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Year : 2015  |  Volume : 3  |  Issue : 2  |  Page : 48-54

Association between obesity and mental disorders among male students of King Khalid University, Abha, Saudi Arabia

1 Ministry of Health, Joint Program of Family Medicine, Aseer Region, Saudi Arabia
2 Department of Family and Community Medicine, King Khaled University, Abha, Saudi Arabia
3 Department of Medicine, King Khaled University, Abha, Saudi Arabia

Date of Web Publication16-Dec-2015

Correspondence Address:
Ali Abdullah AlMousa AlQahtani
Trainer in Joint Program of Family Medicine, Aseer Region
Saudi Arabia
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Source of Support: None, Conflict of Interest: None

DOI: 10.4103/2347-2618.171953

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Background: Previous research suggested that obesity is associated with an increased risk of mental illness. Depression, stress, and anxiety are among the psychological problems that are commonly associated with obesity among students. However, evidence linking obesity to mental illness is inconsistent. Objectives: The objective of this study was to investigate the associations between mental disorders (in particular the depression, anxiety, and stress) and obesity in the male students of King Khalid University (KKU). Subjects and Methods: A cross-sectional study was conducted including male Saudi students enrolled in KKU at Abha City during the academic year 2013-2014. A multi-stage random sampling technique was adopted. Data were collected using the Arabic version of the depression anxiety stress scale. Results: The study included 389 university students. Their age ranged between 18 and 26 years with a mean age of 21.2 ΁ 1.5 years. They were almost equally distributed between four colleges (Medicine, Pharmacy, Sciences, and Languages and translation). Overweight was reported among 22.1% of the students whereas obesity was reported among 18.3% of them. The overall prevalence of depression, anxiety, and stress were 48.1, 58.9, and 40.4%, respectively. The association of obesity with depression, anxiety, and stress was found statistically significant (P < 0.001, <0.001 and <0.003, respectively). Conclusion: The prevalence of overweight and obesity are considerably high among male University Students in Abha. These findings suggest that obesity is associated with depression, anxiety, and stress. Prospective studies will ultimately be required in order to clarify the temporal relation between obesity and common mental disorders.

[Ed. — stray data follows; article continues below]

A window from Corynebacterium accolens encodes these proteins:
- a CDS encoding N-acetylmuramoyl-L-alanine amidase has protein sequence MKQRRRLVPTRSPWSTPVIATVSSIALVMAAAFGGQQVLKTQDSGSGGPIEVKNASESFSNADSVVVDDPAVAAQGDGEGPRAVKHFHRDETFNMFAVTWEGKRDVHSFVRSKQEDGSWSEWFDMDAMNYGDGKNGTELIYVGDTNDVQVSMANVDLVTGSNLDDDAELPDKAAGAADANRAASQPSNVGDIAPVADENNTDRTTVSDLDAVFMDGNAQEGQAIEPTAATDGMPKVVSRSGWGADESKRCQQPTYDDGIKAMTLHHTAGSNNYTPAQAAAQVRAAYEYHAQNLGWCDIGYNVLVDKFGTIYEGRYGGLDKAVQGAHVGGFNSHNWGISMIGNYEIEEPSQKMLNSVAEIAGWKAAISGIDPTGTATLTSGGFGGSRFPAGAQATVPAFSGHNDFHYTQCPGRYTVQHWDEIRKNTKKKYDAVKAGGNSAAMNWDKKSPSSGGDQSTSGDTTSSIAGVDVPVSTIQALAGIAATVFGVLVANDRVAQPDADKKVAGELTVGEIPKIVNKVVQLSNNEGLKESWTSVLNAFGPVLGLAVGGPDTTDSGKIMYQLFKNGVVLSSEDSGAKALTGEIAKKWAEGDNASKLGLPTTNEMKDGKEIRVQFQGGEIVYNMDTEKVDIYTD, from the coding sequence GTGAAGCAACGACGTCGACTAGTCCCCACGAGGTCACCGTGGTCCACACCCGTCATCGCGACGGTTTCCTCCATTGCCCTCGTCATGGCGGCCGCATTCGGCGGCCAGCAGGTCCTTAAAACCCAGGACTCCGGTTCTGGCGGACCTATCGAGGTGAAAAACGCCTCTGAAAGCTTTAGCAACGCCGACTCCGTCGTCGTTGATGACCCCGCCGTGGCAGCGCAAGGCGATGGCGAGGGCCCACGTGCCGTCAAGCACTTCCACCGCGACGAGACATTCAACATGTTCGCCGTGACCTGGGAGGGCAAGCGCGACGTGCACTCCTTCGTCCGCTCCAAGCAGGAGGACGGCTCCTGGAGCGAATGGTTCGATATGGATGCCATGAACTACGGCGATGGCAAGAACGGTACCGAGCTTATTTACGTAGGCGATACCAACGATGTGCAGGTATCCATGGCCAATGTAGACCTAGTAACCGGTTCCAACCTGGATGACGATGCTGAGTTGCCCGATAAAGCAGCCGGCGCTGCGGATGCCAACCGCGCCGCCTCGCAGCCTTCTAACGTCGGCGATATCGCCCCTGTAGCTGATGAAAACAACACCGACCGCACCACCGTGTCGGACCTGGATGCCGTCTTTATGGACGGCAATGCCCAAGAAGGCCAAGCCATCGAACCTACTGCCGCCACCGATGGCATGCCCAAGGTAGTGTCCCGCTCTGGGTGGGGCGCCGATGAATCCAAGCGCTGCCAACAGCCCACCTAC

Keywords: Anxiety, depression, mental health, obesity, stress, university students

How to cite this article:
AlQahtani AA, Nahar S, AlAhmari SM, AlQahtani KA. Association between obesity and mental disorders among male students of King Khalid University, Abha, Saudi Arabia. Saudi J Obesity 2015;3:48-54

How to cite this URL:
AlQahtani AA, Nahar S, AlAhmari SM, AlQahtani KA. Association between obesity and mental disorders among male students of King Khalid University, Abha, Saudi Arabia. Saudi J Obesity [serial online] 2015 [cited 2023 Mar 27];3:48-54. Available from:

  Background Top